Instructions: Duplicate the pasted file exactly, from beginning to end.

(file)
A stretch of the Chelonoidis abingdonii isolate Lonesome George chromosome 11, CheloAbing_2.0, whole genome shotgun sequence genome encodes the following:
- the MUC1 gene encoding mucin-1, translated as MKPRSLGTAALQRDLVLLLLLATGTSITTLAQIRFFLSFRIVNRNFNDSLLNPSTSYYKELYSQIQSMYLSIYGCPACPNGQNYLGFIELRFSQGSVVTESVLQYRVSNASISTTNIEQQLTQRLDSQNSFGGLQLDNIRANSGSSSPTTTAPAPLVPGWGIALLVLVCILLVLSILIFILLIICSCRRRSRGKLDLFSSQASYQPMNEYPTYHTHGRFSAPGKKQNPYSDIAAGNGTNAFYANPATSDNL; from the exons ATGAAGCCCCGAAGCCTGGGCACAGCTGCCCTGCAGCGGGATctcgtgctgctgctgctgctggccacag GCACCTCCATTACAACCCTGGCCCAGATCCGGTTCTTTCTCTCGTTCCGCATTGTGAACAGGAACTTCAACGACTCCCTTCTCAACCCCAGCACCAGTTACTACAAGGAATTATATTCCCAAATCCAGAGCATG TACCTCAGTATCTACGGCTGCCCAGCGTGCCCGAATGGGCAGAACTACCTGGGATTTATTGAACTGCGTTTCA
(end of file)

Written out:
A stretch of the Chelonoidis abingdonii isolate Lonesome George chromosome 11, CheloAbing_2.0, whole genome shotgun sequence genome encodes the following:
- the MUC1 gene encoding mucin-1, translated as MKPRSLGTAALQRDLVLLLLLATGTSITTLAQIRFFLSFRIVNRNFNDSLLNPSTSYYKELYSQIQSMYLSIYGCPACPNGQNYLGFIELRFSQGSVVTESVLQYRVSNASISTTNIEQQLTQRLDSQNSFGGLQLDNIRANSGSSSPTTTAPAPLVPGWGIALLVLVCILLVLSILIFILLIICSCRRRSRGKLDLFSSQASYQPMNEYPTYHTHGRFSAPGKKQNPYSDIAAGNGTNAFYANPATSDNL; from the exons ATGAAGCCCCGAAGCCTGGGCACAGCTGCCCTGCAGCGGGATctcgtgctgctgctgctgctggccacag GCACCTCCATTACAACCCTGGCCCAGATCCGGTTCTTTCTCTCGTTCCGCATTGTGAACAGGAACTTCAACGACTCCCTTCTCAACCCCAGCACCAGTTACTACAAGGAATTATATTCCCAAATCCAGAGCATG TACCTCAGTATCTACGGCTGCCCAGCGTGCCCGAATGGGCAGAACTACCTGGGATTTATTGAACTGCGTTTCA